Cognizant’s 2011 Shopper Survey
Gail Chiasson, North American Editor
Getting my vote as best speaker of the first full day at the CIO Retail Summit was Steven Skinner, vice-president, business consulting, retail, consumer goods and hospitality practice leader at Atlanta-based Cognizant, who gave detailed results on the recently-released 2nd annual Cognizant Shopper Experience Study.
The survey involved 4,000 participants: 2,500 the U.S. and the remainder spread amongst six countries; 30% male and 78% female to reflect women’s interest and influence in the buying process.
With so much of this CIO Retail Summit focused on retail, we were interested to hear the answers on such topics as to whether mobile commerce was really important and what roles play out in the buying process for different age groups.
There are a number of surprises in the study, especially in the area of mobile commerce, which is not yet ready for prime time in the minds of most shoppers while simultaneously being one of the fastest growing opportunities in retailing. It takes a careful approach to reconcile these opposing forces
“The shopping experience is becoming disaggregated, leaving the retailer in the lurch,” Skinner said. “Four drivers are reshaping business today: Globalization; Virtualization (of organizations, people, processes, technology); Millennials; and Leveraging technology.”
The study showed that social media is not the dominant driver of decision makers yet. Packaging is still the number one driver. In fact, social media lagged in all study segments.
And mobile payments are not yet a priority in the U.S., although are huge in Europe and Asia- Pacific. The only group really asking for it is Generation Y (18-33). Skinner said that retailers can learn from the others “because it’s coming.”
Integrated channels (in store, online, etc.) are now expected by shoppers. And when shopping, while older customers will take it up with store management if they aren’t satisfied, Gen Y consumers are more likely to post of a bad experience.
Cognizant noted 10 megatrends emerging from the study. They are:
- Taking the Store to the Shopper Retailers will bring all of the capabilities of their enterprises to the shopper, regardless of their location, whether the shopper is in the store, in the home or walking in the park.
- Shopper Demand for Consistent Cross-Channel Experiences Drives Retailer Organizational Integration. To create the seamless shopping experience, customer service, merchandising, pricing, inventory and supply chain business processes will be integrated within the organization.
- Distributed Order Management Integrates the Retailer. All enterprises will integrate distributed order management, providing one view of customer orders regardless of channel.
“These first three MegaTrends reinforce giving shoppers the freedom to shop and receive goods in the way that they want to be served,” said Skinner. “The research indicates shoppers expect these capabilities.”
- Social Media and Product Development Collide
The product lifecycle management process will be integrated with social media feedback to improve product relevance, increase speed to market and reduce cost associated with products that don’t resonate with target customer segments. Social media, while still in its infancy, will continue to help retailers maintain a two-way conversation with their customers and help guide actions.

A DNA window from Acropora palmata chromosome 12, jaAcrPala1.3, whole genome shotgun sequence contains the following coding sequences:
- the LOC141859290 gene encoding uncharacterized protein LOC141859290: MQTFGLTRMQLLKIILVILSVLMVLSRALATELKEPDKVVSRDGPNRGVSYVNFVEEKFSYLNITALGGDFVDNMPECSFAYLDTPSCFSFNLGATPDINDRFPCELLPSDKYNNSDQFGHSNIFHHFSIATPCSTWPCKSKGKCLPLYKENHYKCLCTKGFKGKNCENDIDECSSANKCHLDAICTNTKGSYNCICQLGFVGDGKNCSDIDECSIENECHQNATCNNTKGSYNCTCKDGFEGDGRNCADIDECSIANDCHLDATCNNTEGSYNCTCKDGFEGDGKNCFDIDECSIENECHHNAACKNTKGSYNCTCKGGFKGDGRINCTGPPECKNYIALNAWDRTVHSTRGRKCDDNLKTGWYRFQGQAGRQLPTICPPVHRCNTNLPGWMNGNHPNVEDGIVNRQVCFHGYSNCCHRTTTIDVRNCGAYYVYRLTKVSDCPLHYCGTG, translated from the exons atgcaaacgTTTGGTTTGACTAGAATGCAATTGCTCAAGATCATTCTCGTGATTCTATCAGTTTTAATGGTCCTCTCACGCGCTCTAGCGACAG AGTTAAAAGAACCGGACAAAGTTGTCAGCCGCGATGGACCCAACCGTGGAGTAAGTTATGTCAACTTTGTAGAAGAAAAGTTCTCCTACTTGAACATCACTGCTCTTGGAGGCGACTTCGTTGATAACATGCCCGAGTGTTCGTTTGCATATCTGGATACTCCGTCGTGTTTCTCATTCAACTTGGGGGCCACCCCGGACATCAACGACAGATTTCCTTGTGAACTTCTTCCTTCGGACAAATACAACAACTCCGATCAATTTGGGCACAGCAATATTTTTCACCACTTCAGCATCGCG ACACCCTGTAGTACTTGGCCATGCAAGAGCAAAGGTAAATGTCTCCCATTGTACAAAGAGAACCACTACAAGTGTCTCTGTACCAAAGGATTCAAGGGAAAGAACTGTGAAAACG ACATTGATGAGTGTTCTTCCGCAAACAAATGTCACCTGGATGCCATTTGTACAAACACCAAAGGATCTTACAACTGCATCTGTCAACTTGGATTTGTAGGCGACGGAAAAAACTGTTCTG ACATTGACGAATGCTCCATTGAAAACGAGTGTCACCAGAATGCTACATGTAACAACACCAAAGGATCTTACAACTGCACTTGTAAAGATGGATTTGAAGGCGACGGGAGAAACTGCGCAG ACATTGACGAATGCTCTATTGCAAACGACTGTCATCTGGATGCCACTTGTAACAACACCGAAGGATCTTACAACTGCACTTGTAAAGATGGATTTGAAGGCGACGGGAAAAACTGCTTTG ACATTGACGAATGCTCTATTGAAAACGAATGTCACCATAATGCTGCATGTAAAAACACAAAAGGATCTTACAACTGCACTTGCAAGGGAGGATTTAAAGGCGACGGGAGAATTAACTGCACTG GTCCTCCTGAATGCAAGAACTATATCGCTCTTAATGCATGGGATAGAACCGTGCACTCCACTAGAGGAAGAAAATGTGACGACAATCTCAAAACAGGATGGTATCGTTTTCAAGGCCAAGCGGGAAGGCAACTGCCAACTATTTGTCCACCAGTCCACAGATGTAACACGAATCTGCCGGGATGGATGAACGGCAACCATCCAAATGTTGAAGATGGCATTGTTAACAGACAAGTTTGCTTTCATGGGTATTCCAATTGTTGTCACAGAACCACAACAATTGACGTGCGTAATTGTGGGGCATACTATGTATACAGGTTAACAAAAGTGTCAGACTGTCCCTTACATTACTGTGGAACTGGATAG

- The Death of the Task Worker In order to deal with the dramatic increase in shopper product knowledge, retailers will transform their workforces to a knowledge-based workforce, dramatically increasing customer facing labor hours and automating back-office tasks in order to keep labor costs at current levels.
- Generation Y Changes the Behaviors of All Other Generations The massive and fast adoption of shopper-friendly technologies forces retailers and other generations to adapt to Generation Y shopping styles. Generation Y’s impact requires special discussion. The widespread adoption of the Millennial Mindset has become a fundamental driver of change in the marketplace across all generations, income levels and geographies.
- Sales and Product Information via Mobile Phone Shoppers will opt into networks that send them content-rich messages about product information, prices, promotions and special services.
- Mobile Shopping (Finally) Comes of Age
Talked about since the turn of the century, shopper acceptance, necessary technologies (like Near Field Communications), increased network bandwidth and decreased retailer reluctance will fuel this trend and make retail operations virtual. While mobile phone payment is not a reality yet, solutions are quickly entering the marketplace that will help drive adoption.
- Death of the POS Becomes a Possibility
Retailers can potentially eliminate the tyranny of future POS investments as they come to terms with the availability of additional options for checkout, increasing customer acceptance of out-of-queue checkout and the cost-benefit of mobile checkout versus static POS solutions.
- Real SKU Rationalization Takes Hold
Cross-channel order management will enable retailers to rationalize SKU (Stock Keeping Unit) location — sending slow-moving product into the warehouse or back to suppliers, and increasing inventory for key items. This can lead to dramatic reductions in suppliers and SKU counts. Regarding SKU rationalization, there have been some well publicized reversals on this, but we believe the economics will push slower-moving SKUs out of stores and make them available via home or store delivery.
August 30th, 2011 at 15:16 @677
Great and valuable insight! Providing valuable content to consumers gets consumers engaged with location based media….what an original concept….network operators who are complaining about lack of revenue..read this report carefully and act!
September 11th, 2011 at 15:01 @667
Gail, thanks for the article. Look forward to meeting you again!